Miami-based for-sale homebuilder Lennar Corp. has acquired a 40.5-acre site in South San Jose where it hopes to build 840 single-family homes in six communities including one multifamily rental complex.
The seller was Hitachi Global Storage Technologies, said Lennar Vice President Doug Rich.
Hitachi GST was acquired in March by Irvine-based Western Digital Corp. and now operates as a wholly owned subsidiary of Western under the name Viviti Technologies Ltd., according to a Western Digital news release.
The property sold for $80 million, according to a knowledgeable source. Lennar’s Rich declined to release the purchase price, saying he was not at liberty to disclose the information.
The homebuilder hopes to complete its design work for the endeavor by the end of this year and to initiate site improvements beginning in early 2013 with an eye on starting new home construction in October 2013 and executing the first sales in early 2014, Rich said.
The for-sale homes will range from single-family detached units to high-density condominiums and townhomes, Rich said. Price points are expected to begin in the high $200,000 range and to top out at about $700,000. The company anticipates developing, marketing and selling homes in the five for-sale communities simultaneously.
“We have done a lot of work in the South Bay, and we are back taking large positions in the area,” Rich said. The company likes the Bay Area —it is also developing 38 townhomes in Los Altos and processing an application to build 80 single-family homes in Daly City— because it suits Lennar’s strategic goal to target sites that are “key infill positions next to employment [in communities] where land is scarce and where entitlement is extremely complex,” he said.
Lennar is also a partner in the joint venture behind redevelopment of San Francisco’s Treasure Island, where Lennar alone has invested more than $26.7 million. More than $50 million has been invested in total.
The San Jose site is an integral component of a 332-acre master-planned community at Cottle Road and California Highway 85 that has been contemplated for nearly a decade. The plan calls for roughly half the site to remain industrial while the other half is redeveloped into a high-density “transit village” with housing, parks and commercial uses. The site is served by the light-rail system operated by the Santa Clara Valley Transportation Authority and a nearby Caltrain rail station. Caltrain is a regional public-transit system connecting San Francisco, San Mateo and Santa Clara counties.
The site was previously an IBM Corp. campus that Hitachi acquired in 2003. Two years later, in June 2005, the city of San Jose approved its redevelopment with more than 2,900 homes and 460,000 square feet of new commercial development. Cupertino-based Hunter Properties is seeking city permission to build a 313,500-square-foot commercial shopping center with both a Target store and a Safeway grocery store.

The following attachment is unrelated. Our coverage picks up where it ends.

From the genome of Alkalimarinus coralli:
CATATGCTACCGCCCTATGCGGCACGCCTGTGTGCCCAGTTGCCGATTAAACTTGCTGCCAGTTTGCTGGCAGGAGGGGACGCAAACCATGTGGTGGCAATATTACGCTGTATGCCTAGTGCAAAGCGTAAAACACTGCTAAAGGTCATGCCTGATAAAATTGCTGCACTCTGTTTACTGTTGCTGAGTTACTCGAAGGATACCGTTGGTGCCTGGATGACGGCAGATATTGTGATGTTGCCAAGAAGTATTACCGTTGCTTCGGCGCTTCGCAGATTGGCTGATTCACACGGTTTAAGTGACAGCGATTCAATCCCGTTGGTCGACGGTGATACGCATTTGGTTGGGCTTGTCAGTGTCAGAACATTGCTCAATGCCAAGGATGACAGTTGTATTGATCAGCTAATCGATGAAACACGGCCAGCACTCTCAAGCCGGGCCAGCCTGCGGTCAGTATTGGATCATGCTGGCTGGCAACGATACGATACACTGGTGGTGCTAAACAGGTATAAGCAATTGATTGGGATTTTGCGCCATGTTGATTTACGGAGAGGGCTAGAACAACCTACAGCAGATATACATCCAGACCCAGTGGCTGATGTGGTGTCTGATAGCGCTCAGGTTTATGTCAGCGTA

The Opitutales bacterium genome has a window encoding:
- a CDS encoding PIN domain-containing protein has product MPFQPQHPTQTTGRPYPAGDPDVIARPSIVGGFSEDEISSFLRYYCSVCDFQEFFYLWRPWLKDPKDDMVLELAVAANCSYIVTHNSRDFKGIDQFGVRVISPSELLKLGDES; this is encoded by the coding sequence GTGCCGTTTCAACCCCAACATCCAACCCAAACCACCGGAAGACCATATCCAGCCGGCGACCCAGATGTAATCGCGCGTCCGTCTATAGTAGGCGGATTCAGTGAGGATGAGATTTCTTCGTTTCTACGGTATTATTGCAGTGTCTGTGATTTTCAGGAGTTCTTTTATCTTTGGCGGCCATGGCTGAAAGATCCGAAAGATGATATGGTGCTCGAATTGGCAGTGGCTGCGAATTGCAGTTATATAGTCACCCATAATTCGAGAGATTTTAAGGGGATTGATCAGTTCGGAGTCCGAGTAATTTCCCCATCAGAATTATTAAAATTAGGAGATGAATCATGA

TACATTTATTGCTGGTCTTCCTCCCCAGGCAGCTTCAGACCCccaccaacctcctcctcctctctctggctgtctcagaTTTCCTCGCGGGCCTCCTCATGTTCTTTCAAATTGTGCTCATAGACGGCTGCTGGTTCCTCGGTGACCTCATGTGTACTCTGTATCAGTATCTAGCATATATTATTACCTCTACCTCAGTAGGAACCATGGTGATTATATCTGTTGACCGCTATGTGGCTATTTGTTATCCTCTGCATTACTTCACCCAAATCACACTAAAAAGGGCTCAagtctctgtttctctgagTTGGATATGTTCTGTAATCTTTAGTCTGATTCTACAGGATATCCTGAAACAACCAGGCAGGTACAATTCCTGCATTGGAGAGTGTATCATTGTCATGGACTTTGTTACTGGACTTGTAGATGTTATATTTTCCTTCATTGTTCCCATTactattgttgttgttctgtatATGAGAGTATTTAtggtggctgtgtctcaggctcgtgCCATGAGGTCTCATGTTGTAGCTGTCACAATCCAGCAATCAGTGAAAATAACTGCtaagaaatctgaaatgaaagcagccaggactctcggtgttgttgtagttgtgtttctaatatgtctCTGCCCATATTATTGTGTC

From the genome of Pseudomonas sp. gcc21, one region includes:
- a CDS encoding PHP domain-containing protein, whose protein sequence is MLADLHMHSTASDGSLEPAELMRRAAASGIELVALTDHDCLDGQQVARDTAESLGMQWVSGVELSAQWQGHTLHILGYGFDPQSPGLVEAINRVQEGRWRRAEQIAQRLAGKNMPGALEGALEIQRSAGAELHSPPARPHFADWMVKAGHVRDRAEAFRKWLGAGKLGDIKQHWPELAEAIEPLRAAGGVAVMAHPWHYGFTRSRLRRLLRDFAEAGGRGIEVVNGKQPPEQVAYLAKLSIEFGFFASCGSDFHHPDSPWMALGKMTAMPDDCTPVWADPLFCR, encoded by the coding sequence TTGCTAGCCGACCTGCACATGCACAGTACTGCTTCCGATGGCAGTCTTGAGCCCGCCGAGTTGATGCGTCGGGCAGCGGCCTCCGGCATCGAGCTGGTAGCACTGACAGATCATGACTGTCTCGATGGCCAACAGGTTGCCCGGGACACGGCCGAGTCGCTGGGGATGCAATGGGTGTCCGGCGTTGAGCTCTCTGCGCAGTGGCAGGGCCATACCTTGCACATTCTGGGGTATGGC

Chris Twardus, a Colliers International land broker in San Jose with a focus on the sale and development of residential land, said the Hitachi property sale is a significant one for the new-home development community not only because of the property’s size but also because of what it conveys about the regional economy. “There is a lot of building going on, and prices are getting higher,” he said.
Robert Freed, president and chief executive of SummerHill Homes, the homebuilding division of Marcus & Millichap Co., said Lennar should do well on the project assuming it executes well and the company did not overpay for the property based on overly rosy sales and cost projections. “If there is the least bit of pent-up demand, this will be one of these places to meet that demand,” he said. “It is an opportunity to get a critical mass of units in one location, which doesn’t exist anymore in [Silicon] Valley.”
While an executive at KB Home several years ago, he also eyeballed residential property at the Hitachi site for acquisition, Freed said.
SummerHill expects to celebrate the opening of its Midtown Village housing development in Santa Clara this fall with 110 single-family homes and a one-acre park. The development at 90 N. Winchester Blvd. is immediately across from the Westfield Valley Fair mall and the Santana Row outdoor shopping center. SummerHill clenched a $56 million financing deal with Union Bank, Comerica Bank and Bank of the West earlier this year to secure the 17-acre site. SummerHill, which has been a Bay Area developer, also has opened a Los Angeles office.
Lennar may face disadvantage at the Hitachi site by electing to do all five for-sale home communities itself, Freed said. It is more typical to have multiple homebuilders active in such large-scale projects, and when each of them marshals advertising and marketing efforts, it can drive more traffic for everyone collectively.
Key for Lennar to juice returns will be selling the inventory relatively quickly—one to two home sales a week in each community. “If they paid tens of millions of dollars for the property, which I am sure they did, they will be well north of $100 million invested before they make their first home delivery. That is a lot of investment in one location, and the best way to tackle that is to get some solid absorption,” he said.